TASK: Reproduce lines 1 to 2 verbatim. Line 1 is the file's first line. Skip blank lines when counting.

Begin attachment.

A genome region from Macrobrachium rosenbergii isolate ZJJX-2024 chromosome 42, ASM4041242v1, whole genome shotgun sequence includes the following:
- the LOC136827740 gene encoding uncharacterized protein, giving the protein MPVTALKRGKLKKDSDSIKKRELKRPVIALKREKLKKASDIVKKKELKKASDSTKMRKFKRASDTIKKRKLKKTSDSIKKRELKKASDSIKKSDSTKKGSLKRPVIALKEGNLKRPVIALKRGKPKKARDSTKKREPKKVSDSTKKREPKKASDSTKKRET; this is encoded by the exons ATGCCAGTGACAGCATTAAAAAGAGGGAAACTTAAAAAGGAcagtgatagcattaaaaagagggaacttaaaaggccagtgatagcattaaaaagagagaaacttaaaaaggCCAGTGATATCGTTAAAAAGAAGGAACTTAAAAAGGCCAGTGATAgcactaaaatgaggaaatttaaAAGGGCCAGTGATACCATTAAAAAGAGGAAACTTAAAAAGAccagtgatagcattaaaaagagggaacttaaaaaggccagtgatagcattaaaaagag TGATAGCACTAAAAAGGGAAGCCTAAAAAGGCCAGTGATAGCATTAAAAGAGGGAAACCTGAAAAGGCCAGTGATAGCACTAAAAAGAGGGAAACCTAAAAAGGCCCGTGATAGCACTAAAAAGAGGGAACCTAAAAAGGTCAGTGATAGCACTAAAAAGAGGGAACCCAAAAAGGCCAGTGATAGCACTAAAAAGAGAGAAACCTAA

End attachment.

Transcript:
A genome region from Macrobrachium rosenbergii isolate ZJJX-2024 chromosome 42, ASM4041242v1, whole genome shotgun sequence includes the following:
- the LOC136827740 gene encoding uncharacterized protein, giving the protein MPVTALKRGKLKKDSDSIKKRELKRPVIALKREKLKKASDIVKKKELKKASDSTKMRKFKRASDTIKKRKLKKTSDSIKKRELKKASDSIKKSDSTKKGSLKRPVIALKEGNLKRPVIALKRGKPKKARDSTKKREPKKVSDSTKKREPKKASDSTKKRET; this is encoded by the exons ATGCCAGTGACAGCATTAAAAAGAGGGAAACTTAAAAAGGAcagtgatagcattaaaaagagggaacttaaaaggccagtgatagcattaaaaagagagaaacttaaaaaggCCAGTGATATCGTTAAAAAGAAGGAACTTAAAAAGGCCAGTGATAgcactaaaatgaggaaatttaaAAGGGCCAGTGATACCATTAAAAAGAGGAAACTTAAAAAGAccagtgatagcattaaaaagagggaacttaaaaaggccagtgatagcattaaaaagag TGATAGCACTAAAAAGGGAAGCCTAAAAAGGCCAGTGATAGCATTAAAAGAGGGAAACCTGAAAAGGCCAGTGATAGCACTAAAAAGAGGGAAACCTAAAAAGGCCCGTGATAGCACTAAAAAGAGGGAACCTAAAAAGGTCAGTGATAGCACTAAAAAGAGGGAACCCAAAAAGGCCAGTGATAGCACTAAAAAGAGAGAAACCTAA